–Sydney J. Harris
I know two things about Sydney J. Harris: the above quote, and that he ended up on Nixon’s shit-list Mark II. Those are enough to make me like him a lot.
This quote has very serious overtones – when I think of inaction in the face of injustice, especially. But it also correlates well to “It’s better to ask forgiveness than permission,” which are words to live by when you’re trying to get something done in a corporate setting. That makes this an all-purpose quote. Use it well.
The concept of a leader, a furehr, must never be accepted. Blind obedience to a leader can never be adopted as a defining identity. Everyone must accept responsibility for whatever he does. Even in critical situations. This is something that still applies today.
I was watching a documentary on Auschwitz or some such on the History Channel – I can’t remember what it was, alas. I just remember having it on, nominally paying attention, and being pulled to full awareness by the quiet, intense voice of a very intense old man. His words hit me like a thunderbolt. So I paused the program and wrote them down.
Listening to the survivors of death camps like Auschwitz is harrowing. But they are memories we must not forget, and words we must not only hear, but take to heart. There are some pieces of history that must never be allowed to repeat themselves. Not if it’s within our power to stop it.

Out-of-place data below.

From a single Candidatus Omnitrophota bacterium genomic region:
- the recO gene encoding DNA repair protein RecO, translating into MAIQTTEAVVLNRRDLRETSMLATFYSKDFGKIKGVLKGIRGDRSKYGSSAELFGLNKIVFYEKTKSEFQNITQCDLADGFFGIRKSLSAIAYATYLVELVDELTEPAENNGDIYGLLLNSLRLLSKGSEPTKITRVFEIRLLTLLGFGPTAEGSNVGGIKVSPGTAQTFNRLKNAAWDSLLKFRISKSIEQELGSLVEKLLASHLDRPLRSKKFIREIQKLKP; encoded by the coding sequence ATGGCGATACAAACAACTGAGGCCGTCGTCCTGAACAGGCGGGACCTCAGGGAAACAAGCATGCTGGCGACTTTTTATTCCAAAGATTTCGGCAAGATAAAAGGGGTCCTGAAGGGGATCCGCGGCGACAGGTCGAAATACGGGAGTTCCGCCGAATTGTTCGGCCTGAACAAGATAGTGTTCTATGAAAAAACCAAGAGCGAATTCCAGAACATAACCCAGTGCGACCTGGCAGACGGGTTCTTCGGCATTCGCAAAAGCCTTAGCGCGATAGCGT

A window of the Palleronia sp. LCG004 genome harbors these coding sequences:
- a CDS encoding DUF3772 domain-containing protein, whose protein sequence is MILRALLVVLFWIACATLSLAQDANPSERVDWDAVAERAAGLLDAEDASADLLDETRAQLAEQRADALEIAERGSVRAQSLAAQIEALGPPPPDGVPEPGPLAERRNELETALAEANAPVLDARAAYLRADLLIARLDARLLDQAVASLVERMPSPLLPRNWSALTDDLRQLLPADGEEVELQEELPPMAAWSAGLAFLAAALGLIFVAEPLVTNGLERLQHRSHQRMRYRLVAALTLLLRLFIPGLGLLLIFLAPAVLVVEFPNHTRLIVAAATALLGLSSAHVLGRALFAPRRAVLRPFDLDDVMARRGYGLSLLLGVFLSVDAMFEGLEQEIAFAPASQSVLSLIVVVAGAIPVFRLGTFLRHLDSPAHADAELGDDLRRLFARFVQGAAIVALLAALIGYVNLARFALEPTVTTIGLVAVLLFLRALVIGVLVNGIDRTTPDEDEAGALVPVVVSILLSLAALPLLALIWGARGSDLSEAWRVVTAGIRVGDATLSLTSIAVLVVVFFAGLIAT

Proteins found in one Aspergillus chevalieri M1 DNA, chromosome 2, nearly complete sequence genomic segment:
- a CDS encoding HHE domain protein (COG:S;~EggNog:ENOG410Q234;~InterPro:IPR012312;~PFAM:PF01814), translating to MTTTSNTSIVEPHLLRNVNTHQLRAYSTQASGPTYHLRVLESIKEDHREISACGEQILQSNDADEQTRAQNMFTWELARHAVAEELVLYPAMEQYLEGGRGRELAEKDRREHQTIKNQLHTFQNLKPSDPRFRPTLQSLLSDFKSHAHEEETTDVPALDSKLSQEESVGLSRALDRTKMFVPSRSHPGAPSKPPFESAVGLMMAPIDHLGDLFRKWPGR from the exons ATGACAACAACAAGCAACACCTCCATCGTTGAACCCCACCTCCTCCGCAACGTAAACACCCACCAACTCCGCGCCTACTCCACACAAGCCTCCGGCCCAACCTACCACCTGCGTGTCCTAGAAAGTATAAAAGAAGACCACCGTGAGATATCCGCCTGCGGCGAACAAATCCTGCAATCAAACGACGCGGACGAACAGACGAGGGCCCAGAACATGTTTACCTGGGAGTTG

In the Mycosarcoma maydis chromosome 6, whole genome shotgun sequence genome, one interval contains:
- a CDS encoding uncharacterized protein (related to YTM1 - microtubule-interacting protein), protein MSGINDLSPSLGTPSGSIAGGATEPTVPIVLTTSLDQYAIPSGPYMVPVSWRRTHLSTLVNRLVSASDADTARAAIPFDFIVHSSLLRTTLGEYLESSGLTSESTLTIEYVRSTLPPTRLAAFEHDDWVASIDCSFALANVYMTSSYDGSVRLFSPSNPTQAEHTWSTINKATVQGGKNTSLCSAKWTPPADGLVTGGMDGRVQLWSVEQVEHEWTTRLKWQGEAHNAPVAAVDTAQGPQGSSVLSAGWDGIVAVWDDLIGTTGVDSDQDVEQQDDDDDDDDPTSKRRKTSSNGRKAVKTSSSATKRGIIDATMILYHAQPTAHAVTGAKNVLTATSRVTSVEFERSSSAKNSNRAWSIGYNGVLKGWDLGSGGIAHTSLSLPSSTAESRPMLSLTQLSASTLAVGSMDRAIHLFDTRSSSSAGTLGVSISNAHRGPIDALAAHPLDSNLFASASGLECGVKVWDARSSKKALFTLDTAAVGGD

You see this strong wall? Although it understands nothing, it too will disintegrate, it too will split. Disintegration has a logic of its own.
I can imagine putting Berl in a room with Confucius, Lao Tzu and some Zen masters of old, and getting some amazing philosophy out of the process.
Berl was instrumental in founding Israel. It’s too bad he’s not still alive – I think he’d have a thing or two to say to its modern leaders that they desperately need to hear. I will just snatch this quote whole from Wikipedia, and you will see why I admire the man: